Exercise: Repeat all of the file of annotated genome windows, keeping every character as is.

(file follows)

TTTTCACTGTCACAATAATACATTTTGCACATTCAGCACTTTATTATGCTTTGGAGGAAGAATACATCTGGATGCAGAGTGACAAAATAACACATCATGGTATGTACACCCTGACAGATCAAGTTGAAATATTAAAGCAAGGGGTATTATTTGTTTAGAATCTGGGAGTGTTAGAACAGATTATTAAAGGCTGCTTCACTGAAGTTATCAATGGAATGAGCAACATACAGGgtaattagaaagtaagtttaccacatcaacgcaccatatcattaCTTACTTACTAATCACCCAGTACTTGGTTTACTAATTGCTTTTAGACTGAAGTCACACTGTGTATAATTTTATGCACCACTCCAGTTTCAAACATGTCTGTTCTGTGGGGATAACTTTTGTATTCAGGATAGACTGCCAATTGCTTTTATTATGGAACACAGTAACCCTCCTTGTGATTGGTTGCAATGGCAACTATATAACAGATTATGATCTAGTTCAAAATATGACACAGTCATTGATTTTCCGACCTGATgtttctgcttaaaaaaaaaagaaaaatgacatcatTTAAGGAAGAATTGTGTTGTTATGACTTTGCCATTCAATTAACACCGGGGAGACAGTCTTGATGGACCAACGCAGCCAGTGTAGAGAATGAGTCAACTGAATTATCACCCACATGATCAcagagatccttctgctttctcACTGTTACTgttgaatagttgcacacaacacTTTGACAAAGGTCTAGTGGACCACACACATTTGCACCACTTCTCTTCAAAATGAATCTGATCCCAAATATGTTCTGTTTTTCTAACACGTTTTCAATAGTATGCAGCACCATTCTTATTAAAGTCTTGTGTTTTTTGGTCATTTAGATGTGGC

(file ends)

TTTTCACTGTCACAATAATACATTTTGCACATTCAGCACTTTATTATGCTTTGGAGGAAGAATACATCTGGATGCAGAGTGACAAAATAACACATCATGGTATGTACACCCTGACAGATCAAGTTGAAATATTAAAGCAAGGGGTATTATTTGTTTAGAATCTGGGAGTGTTAGAACAGATTATTAAAGGCTGCTTCACTGAAGTTATCAATGGAATGAGCAACATACAGGgtaattagaaagtaagtttaccacatcaacgcaccatatcattaCTTACTTACTAATCACCCAGTACTTGGTTTACTAATTGCTTTTAGACTGAAGTCACACTGTGTATAATTTTATGCACCACTCCAGTTTCAAACATGTCTGTTCTGTGGGGATAACTTTTGTATTCAGGATAGACTGCCAATTGCTTTTATTATGGAACACAGTAACCCTCCTTGTGATTGGTTGCAATGGCAACTATATAACAGATTATGATCTAGTTCAAAATATGACACAGTCATTGATTTTCCGACCTGATgtttctgcttaaaaaaaaaagaaaaatgacatcatTTAAGGAAGAATTGTGTTGTTATGACTTTGCCATTCAATTAACACCGGGGAGACAGTCTTGATGGACCAACGCAGCCAGTGTAGAGAATGAGTCAACTGAATTATCACCCACATGATCAcagagatccttctgctttctcACTGTTACTgttgaatagttgcacacaacacTTTGACAAAGGTCTAGTGGACCACACACATTTGCACCACTTCTCTTCAAAATGAATCTGATCCCAAATATGTTCTGTTTTTCTAACACGTTTTCAATAGTATGCAGCACCATTCTTATTAAAGTCTTGTGTTTTTTGGTCATTTAGATGTGGC